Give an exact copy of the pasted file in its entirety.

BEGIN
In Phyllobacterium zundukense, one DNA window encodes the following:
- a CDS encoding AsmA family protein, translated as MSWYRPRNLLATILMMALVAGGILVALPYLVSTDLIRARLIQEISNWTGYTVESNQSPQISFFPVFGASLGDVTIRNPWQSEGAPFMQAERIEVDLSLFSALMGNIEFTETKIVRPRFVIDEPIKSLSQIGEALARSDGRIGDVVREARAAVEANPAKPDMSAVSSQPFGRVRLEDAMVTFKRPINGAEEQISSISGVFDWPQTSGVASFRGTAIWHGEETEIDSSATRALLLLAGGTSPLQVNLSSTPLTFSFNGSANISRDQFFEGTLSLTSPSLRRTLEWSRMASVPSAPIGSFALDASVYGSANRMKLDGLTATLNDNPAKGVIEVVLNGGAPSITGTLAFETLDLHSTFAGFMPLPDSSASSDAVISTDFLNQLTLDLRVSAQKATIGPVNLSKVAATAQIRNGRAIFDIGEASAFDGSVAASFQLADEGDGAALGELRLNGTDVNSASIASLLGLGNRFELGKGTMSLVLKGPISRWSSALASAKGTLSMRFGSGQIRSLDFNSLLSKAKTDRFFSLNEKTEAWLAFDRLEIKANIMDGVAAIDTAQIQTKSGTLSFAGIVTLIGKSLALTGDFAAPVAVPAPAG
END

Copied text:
In Phyllobacterium zundukense, one DNA window encodes the following:
- a CDS encoding AsmA family protein, translated as MSWYRPRNLLATILMMALVAGGILVALPYLVSTDLIRARLIQEISNWTGYTVESNQSPQISFFPVFGASLGDVTIRNPWQSEGAPFMQAERIEVDLSLFSALMGNIEFTETKIVRPRFVIDEPIKSLSQIGEALARSDGRIGDVVREARAAVEANPAKPDMSAVSSQPFGRVRLEDAMVTFKRPINGAEEQISSISGVFDWPQTSGVASFRGTAIWHGEETEIDSSATRALLLLAGGTSPLQVNLSSTPLTFSFNGSANISRDQFFEGTLSLTSPSLRRTLEWSRMASVPSAPIGSFALDASVYGSANRMKLDGLTATLNDNPAKGVIEVVLNGGAPSITGTLAFETLDLHSTFAGFMPLPDSSASSDAVISTDFLNQLTLDLRVSAQKATIGPVNLSKVAATAQIRNGRAIFDIGEASAFDGSVAASFQLADEGDGAALGELRLNGTDVNSASIASLLGLGNRFELGKGTMSLVLKGPISRWSSALASAKGTLSMRFGSGQIRSLDFNSLLSKAKTDRFFSLNEKTEAWLAFDRLEIKANIMDGVAAIDTAQIQTKSGTLSFAGIVTLIGKSLALTGDFAAPVAVPAPAG